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THE RAIN IN SPAIN WAS CUSHIONS
Frank Deford
August 30, 1965
The Spaniards were magnificent, the crowds understandably noisy and Dennis Ralston a nervous wreck. When he lost the U.S. team crashed with him at the colorful Davis Cup matches in Barcelona
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August 30, 1965

The Rain In Spain Was Cushions

The Spaniards were magnificent, the crowds understandably noisy and Dennis Ralston a nervous wreck. When he lost the U.S. team crashed with him at the colorful Davis Cup matches in Barcelona

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The face of Spain, as seen in the textbooks and on postcards, is often embodied in the stark view of the glistening basilica that sits atop Mt. Tibidabo. Both church and mountain are clearly visible from the Real Club de Tenis Barcelona and it was in this majestic and surpassingly Spanish setting last week that the U.S. Davis Cup hopes for this year died. The death rattle was accompanied by a waving of handkerchiefs, a raising of ol�s and a hurling of seat cushions—all phenomena you would not expect at Forest Hills but which are understandable in a land that loves bullfights and soccer and has fewer tennis players than there are courts in the U.S.

Spain was playing in its first Davis Cup Interzone Tie and, further, it had two remarkable heroes. First it was young Juan Gisbert, who rose to the occasion when Dennis Ralston suffered another of his fits of Davis Cup fright. And then there was Manolo Santana, in both singles and doubles, who settled the issue. Cavorting on a surface that was approximately the color and texture of jellied madrilene, Santana showed again that he is the best clay-court player in the world and that he possesses all the prime qualities of the complete athlete—ability, courage, competitiveness and sportsmanship. He exhibited them in abundance during the 4-1 rout of the Americans in Barcelona.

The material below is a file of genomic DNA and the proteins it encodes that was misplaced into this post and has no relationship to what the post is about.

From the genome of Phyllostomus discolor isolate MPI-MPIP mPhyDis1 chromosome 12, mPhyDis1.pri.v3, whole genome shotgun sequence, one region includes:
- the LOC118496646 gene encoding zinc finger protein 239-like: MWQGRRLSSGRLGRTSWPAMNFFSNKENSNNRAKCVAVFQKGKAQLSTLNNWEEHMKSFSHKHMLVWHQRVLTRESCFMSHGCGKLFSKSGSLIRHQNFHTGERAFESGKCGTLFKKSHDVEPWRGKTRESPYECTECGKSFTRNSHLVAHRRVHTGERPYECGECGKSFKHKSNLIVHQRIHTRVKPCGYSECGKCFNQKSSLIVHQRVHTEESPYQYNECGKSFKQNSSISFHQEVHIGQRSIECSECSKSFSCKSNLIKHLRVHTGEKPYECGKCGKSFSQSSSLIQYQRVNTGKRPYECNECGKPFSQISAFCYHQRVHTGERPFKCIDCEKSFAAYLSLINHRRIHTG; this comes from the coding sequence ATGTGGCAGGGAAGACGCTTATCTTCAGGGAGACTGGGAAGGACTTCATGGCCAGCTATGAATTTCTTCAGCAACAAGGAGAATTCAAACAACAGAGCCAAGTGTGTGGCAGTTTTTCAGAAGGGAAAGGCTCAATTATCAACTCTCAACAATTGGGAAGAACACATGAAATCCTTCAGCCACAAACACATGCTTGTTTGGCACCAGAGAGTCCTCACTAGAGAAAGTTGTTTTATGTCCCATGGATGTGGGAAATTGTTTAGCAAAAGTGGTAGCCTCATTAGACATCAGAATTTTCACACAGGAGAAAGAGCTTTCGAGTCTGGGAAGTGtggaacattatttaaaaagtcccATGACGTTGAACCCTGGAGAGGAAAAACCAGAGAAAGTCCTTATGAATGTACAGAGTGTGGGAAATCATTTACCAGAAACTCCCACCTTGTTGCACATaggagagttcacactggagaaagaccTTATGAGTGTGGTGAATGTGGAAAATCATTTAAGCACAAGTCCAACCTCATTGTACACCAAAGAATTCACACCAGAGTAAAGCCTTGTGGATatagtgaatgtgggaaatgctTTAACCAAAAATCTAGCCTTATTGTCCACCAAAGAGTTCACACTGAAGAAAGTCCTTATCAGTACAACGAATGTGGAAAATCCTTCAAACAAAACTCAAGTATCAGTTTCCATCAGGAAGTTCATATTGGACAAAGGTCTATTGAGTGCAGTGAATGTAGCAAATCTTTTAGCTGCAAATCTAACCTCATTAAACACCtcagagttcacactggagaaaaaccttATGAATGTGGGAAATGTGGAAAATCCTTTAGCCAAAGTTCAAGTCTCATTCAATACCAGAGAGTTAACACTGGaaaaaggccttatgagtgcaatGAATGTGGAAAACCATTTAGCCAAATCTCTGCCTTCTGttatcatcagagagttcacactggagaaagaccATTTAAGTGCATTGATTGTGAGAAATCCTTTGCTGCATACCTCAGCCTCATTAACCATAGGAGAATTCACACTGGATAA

Please, no anguished clarion calls for a reexamination of U.S. tennis. The result was as fair as it was decisive. The Davis Cup is no longer the province of three or four nations. "It is a much bigger thing now," says Pancho Gonzalez, the U.S. coach. "For the first time many of these small countries have a chance, and they work hard at it." Below Australia, which stands alone as a tennis power and is certain to retain the cup, there is another level of competence where six or seven countries are closely bunched in Davis Cup talent. Which of these countries can beat the others depends mostly on whose courts and before whose crowds the matches are played. So the Americans better get used to the effusive crowds of the Emerging Tennis Nations, because they are going to see plenty of them.

The Spanish crowd tried, it really did, but its charming conscientiousness added to the din rather than detracted from it. Those spectators who had seen a match before or who had been so good as to read the "forma correcta" instructions that were slipped into the program felt impelled to devote considerable time to policing the less restrained element. This they did with "shs" so loud they could be heard above the improper cheers. "Shs" embellished with a Spanish lisp are every bit as menacing as boos, hisses or any of the other historically approved methods of noisy disapprobation.